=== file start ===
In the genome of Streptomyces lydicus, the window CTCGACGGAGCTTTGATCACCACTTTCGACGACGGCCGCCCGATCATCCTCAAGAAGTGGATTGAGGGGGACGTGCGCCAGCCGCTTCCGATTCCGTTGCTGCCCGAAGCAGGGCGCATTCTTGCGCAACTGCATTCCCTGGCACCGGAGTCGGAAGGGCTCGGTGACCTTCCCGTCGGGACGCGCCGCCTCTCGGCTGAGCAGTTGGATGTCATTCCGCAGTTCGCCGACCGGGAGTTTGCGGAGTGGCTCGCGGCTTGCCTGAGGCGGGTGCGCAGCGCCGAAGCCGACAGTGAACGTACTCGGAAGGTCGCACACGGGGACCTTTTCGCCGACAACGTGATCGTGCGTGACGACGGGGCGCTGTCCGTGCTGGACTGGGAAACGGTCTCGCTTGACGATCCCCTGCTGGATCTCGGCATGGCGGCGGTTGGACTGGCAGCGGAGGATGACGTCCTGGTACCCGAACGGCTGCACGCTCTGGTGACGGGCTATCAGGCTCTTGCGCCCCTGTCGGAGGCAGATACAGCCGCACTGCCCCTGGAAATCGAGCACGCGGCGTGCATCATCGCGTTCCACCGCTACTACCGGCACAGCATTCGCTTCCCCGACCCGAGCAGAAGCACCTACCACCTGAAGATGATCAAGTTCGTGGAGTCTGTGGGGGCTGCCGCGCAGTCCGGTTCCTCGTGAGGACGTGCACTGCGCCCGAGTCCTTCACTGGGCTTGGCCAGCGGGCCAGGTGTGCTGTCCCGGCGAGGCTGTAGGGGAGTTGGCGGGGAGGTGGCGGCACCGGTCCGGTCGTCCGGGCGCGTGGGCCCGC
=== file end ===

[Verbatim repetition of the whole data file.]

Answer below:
In the genome of Streptomyces lydicus, the window CTCGACGGAGCTTTGATCACCACTTTCGACGACGGCCGCCCGATCATCCTCAAGAAGTGGATTGAGGGGGACGTGCGCCAGCCGCTTCCGATTCCGTTGCTGCCCGAAGCAGGGCGCATTCTTGCGCAACTGCATTCCCTGGCACCGGAGTCGGAAGGGCTCGGTGACCTTCCCGTCGGGACGCGCCGCCTCTCGGCTGAGCAGTTGGATGTCATTCCGCAGTTCGCCGACCGGGAGTTTGCGGAGTGGCTCGCGGCTTGCCTGAGGCGGGTGCGCAGCGCCGAAGCCGACAGTGAACGTACTCGGAAGGTCGCACACGGGGACCTTTTCGCCGACAACGTGATCGTGCGTGACGACGGGGCGCTGTCCGTGCTGGACTGGGAAACGGTCTCGCTTGACGATCCCCTGCTGGATCTCGGCATGGCGGCGGTTGGACTGGCAGCGGAGGATGACGTCCTGGTACCCGAACGGCTGCACGCTCTGGTGACGGGCTATCAGGCTCTTGCGCCCCTGTCGGAGGCAGATACAGCCGCACTGCCCCTGGAAATCGAGCACGCGGCGTGCATCATCGCGTTCCACCGCTACTACCGGCACAGCATTCGCTTCCCCGACCCGAGCAGAAGCACCTACCACCTGAAGATGATCAAGTTCGTGGAGTCTGTGGGGGCTGCCGCGCAGTCCGGTTCCTCGTGAGGACGTGCACTGCGCCCGAGTCCTTCACTGGGCTTGGCCAGCGGGCCAGGTGTGCTGTCCCGGCGAGGCTGTAGGGGAGTTGGCGGGGAGGTGGCGGCACCGGTCCGGTCGTCCGGGCGCGTGGGCCCGC